Sunday, April 22, 2018

An Indomitable Spirit

I met an indomitable spirit recently at the Mississippi Workers' Compensation Education Association (MWCEA) conference in Biloxi, Mississippi. Her story is not of a work accident, but her words moved me. She is a storyteller, an inspiration, and an indomitable spirit. There are people around us that bring us down with their words and attitude, we deal with them everyday. But, occasionally we are also uplifted by someone. There are amazing people in this world, and I was honored to meet this one.  

The circumstances of our meeting were simple. A few years ago Bill Pipkin of Alabama and Dr. Christopher Brigham of South Carolina started a ministry called the Faith Based Claims Association (FBCA). The basic idea is to afford people of faith the simple opportunity to enjoy fellowship and interaction. The organization welcomes people of all faiths, and has held events in conjunction with the Workers' Compensation Institute, CompLaude, MWCEA, and more. 

At the MWCEA, organizers brought an inspirational speaker for a FBCA breakfast, to share her story of injury, recovery, and faith. Having arrived early for my morning presentation, I was fortunate to hear her speak. It was intense, touching, and even humorous. Anyone who can find humor in their personal circumstances is a inspiration in my book. Life can throw a lot at you that you cannot control, but you can always strive to control how you react and respond. I have found that strong people often respond to adversity with good humor.

Her name is Nicole Marquez, and perhaps I am the only person there that had not heard of her before. As she jokingly reminded us, she is "kind of a big deal." She is an articulate, vivacious, and compelling presence. She shuffled to the podium, deprecating at her grace and speed. She introduced herself by playing a video produced by one of those morning television news programs. It documented her circumstances, and I expect that she uses it because of its detail and descriptions, which are perhaps difficult for her to recount. As it played, you could have heard a pin drop in the room. 

Ms. Marquez became a television personality in her teens, a singer, dancer, and actor. She is clearly at home in the limelight. She graduated from the University of Southern Mississippi and moved to New York in pursuit of the perceived pinnacle of Broadway. She recounted a great audition, in which she says she read enthusiasm and acceptance in the faces of her audience. She was exuberant about her day when she returned home only to realize she was locked out of her apartment. 

Lacking keys, roommates out, she was faced with choices she lamented. And, she acknowledges she took an unfortunate path. Being a problem-solver rather than a complainer, she concluded her best course was to enter her apartment through a window. This involved going to the roof of her six-story building, using a fire escape, and more. She was not successful in gaining entry. And, worse, somewhere in that process she mis-stepped. She candidly recounts her last memory of the evening and the next thing she knew she was awakening in a hospital bed.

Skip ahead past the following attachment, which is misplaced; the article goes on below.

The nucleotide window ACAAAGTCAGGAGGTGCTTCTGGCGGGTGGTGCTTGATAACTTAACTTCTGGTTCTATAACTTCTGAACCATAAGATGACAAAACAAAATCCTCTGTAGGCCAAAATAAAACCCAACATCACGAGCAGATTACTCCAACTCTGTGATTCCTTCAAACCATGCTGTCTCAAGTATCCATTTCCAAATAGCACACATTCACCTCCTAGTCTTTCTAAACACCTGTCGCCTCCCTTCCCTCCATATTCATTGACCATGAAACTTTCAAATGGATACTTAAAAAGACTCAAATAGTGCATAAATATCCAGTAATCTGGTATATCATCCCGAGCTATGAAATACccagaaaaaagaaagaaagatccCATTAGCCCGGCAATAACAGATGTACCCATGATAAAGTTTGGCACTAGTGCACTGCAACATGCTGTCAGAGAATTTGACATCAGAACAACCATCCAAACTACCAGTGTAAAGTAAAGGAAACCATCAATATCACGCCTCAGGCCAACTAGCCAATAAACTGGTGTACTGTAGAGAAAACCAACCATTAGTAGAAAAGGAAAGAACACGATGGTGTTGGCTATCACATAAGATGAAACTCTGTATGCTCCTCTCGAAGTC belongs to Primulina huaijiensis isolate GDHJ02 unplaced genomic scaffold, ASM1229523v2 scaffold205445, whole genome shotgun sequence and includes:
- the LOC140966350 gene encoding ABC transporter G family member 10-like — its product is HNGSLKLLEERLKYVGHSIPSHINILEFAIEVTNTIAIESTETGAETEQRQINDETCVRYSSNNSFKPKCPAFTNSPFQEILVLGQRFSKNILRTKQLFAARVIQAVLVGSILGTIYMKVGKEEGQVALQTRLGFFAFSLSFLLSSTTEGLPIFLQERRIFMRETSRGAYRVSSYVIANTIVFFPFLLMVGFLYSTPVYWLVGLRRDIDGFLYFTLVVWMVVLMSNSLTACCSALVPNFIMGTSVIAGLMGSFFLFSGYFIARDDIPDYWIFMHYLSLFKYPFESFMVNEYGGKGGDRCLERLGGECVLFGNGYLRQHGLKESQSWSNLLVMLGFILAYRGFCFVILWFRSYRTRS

Ms. Marquez' mis-step resulted in a fall down an "airshaft," an architectural feature within a building that affords natural light and ventilation to the offices or apartments within. She later learned that she had fallen six stories, landing on her buttocks. This resulted in an array of injuries including a broken back (collapsed lumbar disc, "crushed like a tin can"), a broken neck (internal decapitation), each rib on her left side broken, a punctured and collapsed lung, and a large bleeding laceration. 

She was lucky someone found her. But, that took about eight hours. Bruised, broken, bleeding and unconscious, she lay for eight hours before being found. She describes her medical course. She recounts overhearing doctors lament her condition and express doubts for her survival. Someone told her that a patient coming into the hospital with an internal decapitation was exceedingly rare; the usual result of such injury is immediate death not hospitalization. She was told that while such an injury getting to the hospital was rare, one recovering from such an injury was more rare. 

But, this is a woman of indomitable spirit. Delivering this presentation, she remained upbeat and positive. At only one point did I perceive her tone wavering, when she delivered the line "seven long years later," in describing her course of therapy. At that moment, I sensed a tension. Though her voice never broke, I perceived strain. At that moment, despite her strength and presence, I sensed a slight hesitation, a trial, an extra effort, and the involuntary intrusion of emotion. Perhaps I was alone in that perception, but I spend a lot of my life listening to people. I perceived that "seven years" touches a nerve, even still.